The worst U.S. financial market returns since the 2008 global financial crisis took a bite out of last year's Wall Street bonuses.
- Average New York City banker bonus fell 26% in 2022, returning to pre-pandemic levels after two years of record profits on Wall Street.
- The average bonus is still 2.5 times the median U.S. household income of $70,784.
- City Comptroller estimates one in 11 NYC jobs are tied to Wall Street.
The average bonus paid to New York City securities employees fell 26% to $176,700, New York Comptroller Thomas P. DiNapoli revealed in the department's annual bonus estimate.
That's down from an average of $240,400 in the previous year, when Wall Street profits reached an all-time high, and closer in line with average bonuses prior to the pandemic.
Despite 2022's decline, the average Wall Street bonus remained two-and-half times more than the 2021 median U.S. household income of $70,784.
Annual Wall Street bonuses rise and fall depending on economic and market conditions, but they compose a significant portion of the industry's compensation structure. Investment bankers, for instance, typically derive from 1/3 to 2/3 of their total pay from bonuses.
Market Losses Slash Wall Street's Profits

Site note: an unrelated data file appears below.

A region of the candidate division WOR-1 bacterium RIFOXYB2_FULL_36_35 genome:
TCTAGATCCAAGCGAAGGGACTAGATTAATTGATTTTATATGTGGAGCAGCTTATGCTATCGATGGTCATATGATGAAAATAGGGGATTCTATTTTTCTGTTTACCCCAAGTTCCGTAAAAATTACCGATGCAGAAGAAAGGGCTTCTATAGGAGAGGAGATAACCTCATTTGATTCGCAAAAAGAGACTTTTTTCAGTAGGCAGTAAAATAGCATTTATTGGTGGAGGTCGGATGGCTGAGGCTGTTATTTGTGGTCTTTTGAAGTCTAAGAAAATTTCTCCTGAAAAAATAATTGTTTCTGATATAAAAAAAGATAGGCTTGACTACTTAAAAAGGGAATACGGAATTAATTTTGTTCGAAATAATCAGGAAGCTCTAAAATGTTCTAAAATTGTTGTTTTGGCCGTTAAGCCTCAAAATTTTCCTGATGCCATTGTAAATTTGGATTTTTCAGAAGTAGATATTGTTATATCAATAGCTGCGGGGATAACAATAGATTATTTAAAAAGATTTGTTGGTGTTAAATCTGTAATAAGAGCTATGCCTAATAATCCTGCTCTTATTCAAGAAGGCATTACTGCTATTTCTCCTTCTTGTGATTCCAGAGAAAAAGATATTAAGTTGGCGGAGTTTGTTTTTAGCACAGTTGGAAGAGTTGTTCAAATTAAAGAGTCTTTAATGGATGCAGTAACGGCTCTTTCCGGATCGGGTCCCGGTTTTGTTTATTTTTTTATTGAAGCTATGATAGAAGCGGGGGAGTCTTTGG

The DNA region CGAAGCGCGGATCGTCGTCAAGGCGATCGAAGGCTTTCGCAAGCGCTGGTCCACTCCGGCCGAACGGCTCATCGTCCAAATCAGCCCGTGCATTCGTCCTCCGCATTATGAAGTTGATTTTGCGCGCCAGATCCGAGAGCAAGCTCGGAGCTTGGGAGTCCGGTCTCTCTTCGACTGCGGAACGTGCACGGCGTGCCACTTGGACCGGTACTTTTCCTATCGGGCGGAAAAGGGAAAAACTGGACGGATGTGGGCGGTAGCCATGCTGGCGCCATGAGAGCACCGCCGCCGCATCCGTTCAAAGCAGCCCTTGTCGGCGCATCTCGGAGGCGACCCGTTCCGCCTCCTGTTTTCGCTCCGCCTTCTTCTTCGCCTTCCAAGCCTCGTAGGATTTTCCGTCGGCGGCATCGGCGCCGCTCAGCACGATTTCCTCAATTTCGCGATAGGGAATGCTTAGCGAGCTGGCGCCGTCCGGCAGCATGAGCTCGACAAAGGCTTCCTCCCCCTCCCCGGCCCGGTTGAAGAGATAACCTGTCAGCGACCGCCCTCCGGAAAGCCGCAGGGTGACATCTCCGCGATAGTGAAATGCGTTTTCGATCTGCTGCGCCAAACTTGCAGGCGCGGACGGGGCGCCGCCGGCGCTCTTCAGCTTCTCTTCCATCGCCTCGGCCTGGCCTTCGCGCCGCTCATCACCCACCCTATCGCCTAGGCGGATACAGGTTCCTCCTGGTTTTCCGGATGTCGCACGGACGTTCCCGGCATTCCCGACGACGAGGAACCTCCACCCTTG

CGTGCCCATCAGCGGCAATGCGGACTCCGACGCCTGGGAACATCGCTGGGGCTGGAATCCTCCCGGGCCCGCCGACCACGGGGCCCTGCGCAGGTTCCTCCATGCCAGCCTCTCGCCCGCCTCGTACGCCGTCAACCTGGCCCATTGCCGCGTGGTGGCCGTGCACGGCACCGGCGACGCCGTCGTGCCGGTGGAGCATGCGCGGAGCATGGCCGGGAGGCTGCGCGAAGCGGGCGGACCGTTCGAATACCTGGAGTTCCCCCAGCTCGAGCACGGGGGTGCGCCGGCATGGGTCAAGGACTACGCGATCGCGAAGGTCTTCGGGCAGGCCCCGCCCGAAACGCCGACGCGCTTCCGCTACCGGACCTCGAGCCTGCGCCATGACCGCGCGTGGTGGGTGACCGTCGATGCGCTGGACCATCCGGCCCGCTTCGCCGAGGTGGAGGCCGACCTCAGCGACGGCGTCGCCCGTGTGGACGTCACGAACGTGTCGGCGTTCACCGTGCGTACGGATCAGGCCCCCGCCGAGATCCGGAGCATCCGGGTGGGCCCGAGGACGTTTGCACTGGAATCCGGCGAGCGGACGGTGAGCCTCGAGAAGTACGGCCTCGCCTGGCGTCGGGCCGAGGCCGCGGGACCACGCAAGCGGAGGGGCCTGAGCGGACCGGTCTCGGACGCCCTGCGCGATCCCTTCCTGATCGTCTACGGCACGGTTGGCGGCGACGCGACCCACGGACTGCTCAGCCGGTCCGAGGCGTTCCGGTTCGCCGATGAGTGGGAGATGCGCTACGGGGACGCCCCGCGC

As the Federal Reserve repeatedly raised interest rates beginning in March 2022, U.S. financial markets slid.
The S&P 500 Index plunged 18%, its worst annual loss since a 37% decline in 2008, and the Bloomberg Aggregate Bond Index sank 13%, making it the worst year ever for U.S. bond returns.
Uncertainty in the markets effectively ground mergers and acquisition activity to a halt. According to S&P Global Market Intelligence data, M&A activity in North America dropped 41.4% in 2022 compared with the prior year.
Wall Street's pretax profit fell 56% as investment-banking fees plummeted, DiNapoli's report stated. With that, Wall Street's collective bonus pool dropped 21% to $33.7 billion from a record high of $42.7 billion in 2021. The bonus pool increased 15% in 2021 and 25% in 2020.
At the end of last year, big Wall Street banks such as JP Morgan (JPM), Citigroup (C), and Bank of America (BAC) were reportedly considering slashing bonuses for investment bankers by as much as 30%. Goldman Sachs (GS) was said to be mulling a 40% bonus cut for its bankers.
Wall Street bonuses have a significant impact on New York's economy. DiNapoli's report indicated the city's securities industry employed 190,800 people last year, the highest level in more than two decades. One in 11 jobs in the city ties directly or indirectly to Wall Street.